Azar Gat is one of Israel’s leading military analysts specializing in war and peace strategy. As a theoretician of the military environment with a strategic background, he offers assessments of military variability and high strategy as well as critical situations, and his work is recognized internationally, most notably in his book “War in Human Civilization.”
He currently holds the Ezer Weitzman Chair for National Security at Tel Aviv University, where he is also head of the postgraduate MA in Security and Diplomacy.
What is the modern strategic dogma of Russia and what were the primary strategic goals of the invasion of Ukraine?
What we need to understand is the double nature of the Russian invasion. There is the quite obvious offensive element, the aggressive element. This is a blatant case of aggression, but it is a revival of traditional Russian imperialism. But what many people do not quite realize is also the defensive element. We have obviously studied the so-called security dilemma, that is that the Russians are really genuinely concerned about strategic nature, like the missiles stationed on the borders of Russia, only a few hundred kilometers from Moscow. They have been protesting this for years. I think that the whole idea of Ukraine joining NATO and the refusal to give even basic guarantees about this, let alone about the stationing of missiles, was an unnecessary provocation.
Did Putin underestimate the Ukrainian side or the West’s reaction?
Now, it is general knowledge that he has missed this, has misinterpreted everything. He misinterpreted the Ukrainian determination. They actually believed that once the Russian forces were in, the population would be very loud, some segments of them would join him, and there would be very little resistance. All of these have been proved entirely wrong. The Russians did not actually believe that the West would protest and impose sanctions. I never believed that the West would show the kind of unity that it has and the kind of very serious sanctions that they imposed. What was obviously hugely miscalculated was the fighting potential of the Russians, of the Russian Armed Forces.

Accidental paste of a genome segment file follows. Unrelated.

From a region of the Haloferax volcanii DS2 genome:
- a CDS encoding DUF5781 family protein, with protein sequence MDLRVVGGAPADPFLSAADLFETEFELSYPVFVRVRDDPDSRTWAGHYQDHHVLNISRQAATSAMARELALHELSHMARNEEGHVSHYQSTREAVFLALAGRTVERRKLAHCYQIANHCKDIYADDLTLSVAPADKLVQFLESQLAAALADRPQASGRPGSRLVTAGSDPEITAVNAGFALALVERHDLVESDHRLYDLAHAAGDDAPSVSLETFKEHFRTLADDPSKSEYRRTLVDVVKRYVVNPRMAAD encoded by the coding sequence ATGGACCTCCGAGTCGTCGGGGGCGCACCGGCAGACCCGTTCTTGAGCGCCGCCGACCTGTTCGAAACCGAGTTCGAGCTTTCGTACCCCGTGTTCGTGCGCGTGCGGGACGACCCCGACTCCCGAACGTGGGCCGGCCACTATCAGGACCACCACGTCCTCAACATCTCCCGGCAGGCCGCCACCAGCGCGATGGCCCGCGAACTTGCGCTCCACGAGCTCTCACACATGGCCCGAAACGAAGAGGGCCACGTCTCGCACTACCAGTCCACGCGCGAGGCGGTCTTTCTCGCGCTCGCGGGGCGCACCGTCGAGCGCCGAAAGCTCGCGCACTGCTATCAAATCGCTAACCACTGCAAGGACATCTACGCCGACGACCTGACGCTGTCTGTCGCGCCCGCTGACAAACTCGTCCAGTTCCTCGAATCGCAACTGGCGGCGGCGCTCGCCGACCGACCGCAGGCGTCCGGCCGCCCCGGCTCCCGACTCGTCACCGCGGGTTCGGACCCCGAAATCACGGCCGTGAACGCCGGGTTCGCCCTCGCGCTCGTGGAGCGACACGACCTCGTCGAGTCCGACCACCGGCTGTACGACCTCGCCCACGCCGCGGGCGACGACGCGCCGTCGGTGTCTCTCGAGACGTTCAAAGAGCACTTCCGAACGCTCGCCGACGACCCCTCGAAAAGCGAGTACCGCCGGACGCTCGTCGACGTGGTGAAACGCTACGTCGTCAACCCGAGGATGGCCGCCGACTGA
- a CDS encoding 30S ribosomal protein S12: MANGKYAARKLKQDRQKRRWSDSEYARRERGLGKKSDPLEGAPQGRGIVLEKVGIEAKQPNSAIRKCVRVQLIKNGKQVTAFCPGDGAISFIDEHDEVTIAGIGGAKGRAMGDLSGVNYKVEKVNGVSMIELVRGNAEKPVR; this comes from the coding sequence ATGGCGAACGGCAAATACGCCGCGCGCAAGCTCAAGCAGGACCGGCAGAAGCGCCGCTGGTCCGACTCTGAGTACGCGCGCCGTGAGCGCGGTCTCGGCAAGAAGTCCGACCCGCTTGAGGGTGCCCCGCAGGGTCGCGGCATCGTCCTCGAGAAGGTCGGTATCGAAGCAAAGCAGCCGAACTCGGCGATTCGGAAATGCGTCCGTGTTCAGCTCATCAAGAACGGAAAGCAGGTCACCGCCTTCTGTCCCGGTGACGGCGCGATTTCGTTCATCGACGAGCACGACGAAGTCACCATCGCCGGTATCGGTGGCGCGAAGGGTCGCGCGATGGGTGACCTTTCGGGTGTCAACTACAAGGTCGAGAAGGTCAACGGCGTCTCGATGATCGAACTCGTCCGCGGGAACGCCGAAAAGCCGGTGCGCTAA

– What are Russia’s fatal weaknesses and how has the internal soft underbelly affected their plans?
What we all knew and Obama said a few years ago that Russia was a giant that rested on feet of clay. That is the economy. The Russian economy is very small, the size of Italy’s, which means that they have very little capacity in terms of breathing stamina. We all knew this. And we now see it even more clearly, because we see that they lack practically everything. So, this was clear. What was not as clear was that the morale would be so low that military capabilities in terms of military proficiency of both the ground forces and the air force are at a very low level.
‘The whole idea of Ukraine joining NATO and the refusal to give even basic guarantees about this, let alone about the stationing of missiles, was an unnecessary provocation’
In addition, what is no less important is the level of corruption. Russia is like a kleptocracy. The government is ruled by thieves and now it turns out that it is not only the top echelons, that is Putin and the oligarchs, but the corruption goes down all the way. And what we now understand is that the people, officers, junior officers, the maintenance people everywhere were stealing petrol. They did not do the things necessary for maintenance, logistics and so forth.